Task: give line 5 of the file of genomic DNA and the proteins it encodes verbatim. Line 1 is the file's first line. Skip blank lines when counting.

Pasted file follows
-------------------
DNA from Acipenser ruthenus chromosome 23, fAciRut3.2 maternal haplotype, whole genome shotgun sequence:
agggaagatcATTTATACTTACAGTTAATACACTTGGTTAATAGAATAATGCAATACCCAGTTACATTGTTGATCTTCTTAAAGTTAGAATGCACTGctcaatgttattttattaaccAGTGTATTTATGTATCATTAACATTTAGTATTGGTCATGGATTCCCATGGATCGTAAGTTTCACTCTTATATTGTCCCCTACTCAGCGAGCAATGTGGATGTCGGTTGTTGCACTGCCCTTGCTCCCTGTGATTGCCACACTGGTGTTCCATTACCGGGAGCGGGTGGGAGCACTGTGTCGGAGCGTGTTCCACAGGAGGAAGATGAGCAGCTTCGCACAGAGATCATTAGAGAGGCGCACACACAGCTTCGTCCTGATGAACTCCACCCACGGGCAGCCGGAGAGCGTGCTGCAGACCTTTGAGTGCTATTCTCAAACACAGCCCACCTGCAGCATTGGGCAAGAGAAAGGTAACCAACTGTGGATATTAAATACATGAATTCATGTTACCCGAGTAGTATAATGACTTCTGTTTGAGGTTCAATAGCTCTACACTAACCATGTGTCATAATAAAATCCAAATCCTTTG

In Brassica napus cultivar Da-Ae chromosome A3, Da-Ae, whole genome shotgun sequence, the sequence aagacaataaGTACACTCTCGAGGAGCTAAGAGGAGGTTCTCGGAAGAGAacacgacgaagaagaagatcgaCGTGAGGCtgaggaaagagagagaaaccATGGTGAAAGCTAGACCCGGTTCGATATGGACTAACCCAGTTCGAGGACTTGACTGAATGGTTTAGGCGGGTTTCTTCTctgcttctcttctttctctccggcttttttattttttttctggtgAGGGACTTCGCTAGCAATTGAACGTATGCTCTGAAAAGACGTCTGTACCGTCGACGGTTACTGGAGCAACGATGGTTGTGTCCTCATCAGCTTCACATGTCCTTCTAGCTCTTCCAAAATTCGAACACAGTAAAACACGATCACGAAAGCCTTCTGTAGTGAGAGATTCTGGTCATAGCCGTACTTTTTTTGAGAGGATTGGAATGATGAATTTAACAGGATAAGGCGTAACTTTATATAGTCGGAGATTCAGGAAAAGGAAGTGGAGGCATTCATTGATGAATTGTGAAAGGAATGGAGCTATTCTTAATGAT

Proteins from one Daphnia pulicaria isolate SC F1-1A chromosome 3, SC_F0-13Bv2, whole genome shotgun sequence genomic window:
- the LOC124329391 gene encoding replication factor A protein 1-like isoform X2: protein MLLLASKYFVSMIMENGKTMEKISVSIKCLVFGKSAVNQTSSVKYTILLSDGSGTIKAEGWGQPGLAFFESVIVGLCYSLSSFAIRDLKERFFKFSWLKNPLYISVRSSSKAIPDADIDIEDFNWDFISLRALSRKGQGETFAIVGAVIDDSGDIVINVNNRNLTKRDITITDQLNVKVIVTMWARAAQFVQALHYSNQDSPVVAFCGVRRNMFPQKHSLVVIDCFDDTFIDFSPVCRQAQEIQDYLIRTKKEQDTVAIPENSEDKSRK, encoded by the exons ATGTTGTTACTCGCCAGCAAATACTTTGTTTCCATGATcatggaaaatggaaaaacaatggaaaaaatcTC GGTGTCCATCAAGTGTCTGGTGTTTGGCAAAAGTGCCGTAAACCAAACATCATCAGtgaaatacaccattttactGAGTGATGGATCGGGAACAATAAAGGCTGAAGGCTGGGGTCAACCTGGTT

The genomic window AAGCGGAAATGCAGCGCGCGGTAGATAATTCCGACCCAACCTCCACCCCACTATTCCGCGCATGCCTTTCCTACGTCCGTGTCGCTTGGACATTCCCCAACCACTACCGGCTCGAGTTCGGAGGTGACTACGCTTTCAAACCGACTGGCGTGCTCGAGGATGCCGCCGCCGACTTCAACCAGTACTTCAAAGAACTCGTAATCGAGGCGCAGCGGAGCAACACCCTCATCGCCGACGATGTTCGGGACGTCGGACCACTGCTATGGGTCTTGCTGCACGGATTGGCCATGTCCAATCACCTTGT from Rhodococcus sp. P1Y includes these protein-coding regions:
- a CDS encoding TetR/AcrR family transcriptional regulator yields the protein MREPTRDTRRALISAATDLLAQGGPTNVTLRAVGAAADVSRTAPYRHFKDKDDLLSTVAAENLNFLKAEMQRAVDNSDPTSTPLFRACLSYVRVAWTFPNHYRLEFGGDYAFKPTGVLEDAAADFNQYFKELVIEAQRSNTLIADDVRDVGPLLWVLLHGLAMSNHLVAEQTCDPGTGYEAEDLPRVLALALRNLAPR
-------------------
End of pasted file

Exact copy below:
- the LOC124329391 gene encoding replication factor A protein 1-like isoform X2: protein MLLLASKYFVSMIMENGKTMEKISVSIKCLVFGKSAVNQTSSVKYTILLSDGSGTIKAEGWGQPGLAFFESVIVGLCYSLSSFAIRDLKERFFKFSWLKNPLYISVRSSSKAIPDADIDIEDFNWDFISLRALSRKGQGETFAIVGAVIDDSGDIVINVNNRNLTKRDITITDQLNVKVIVTMWARAAQFVQALHYSNQDSPVVAFCGVRRNMFPQKHSLVVIDCFDDTFIDFSPVCRQAQEIQDYLIRTKKEQDTVAIPENSEDKSRK, encoded by the exons ATGTTGTTACTCGCCAGCAAATACTTTGTTTCCATGATcatggaaaatggaaaaacaatggaaaaaatcTC GGTGTCCATCAAGTGTCTGGTGTTTGGCAAAAGTGCCGTAAACCAAACATCATCAGtgaaatacaccattttactGAGTGATGGATCGGGAACAATAAAGGCTGAAGGCTGGGGTCAACCTGGTT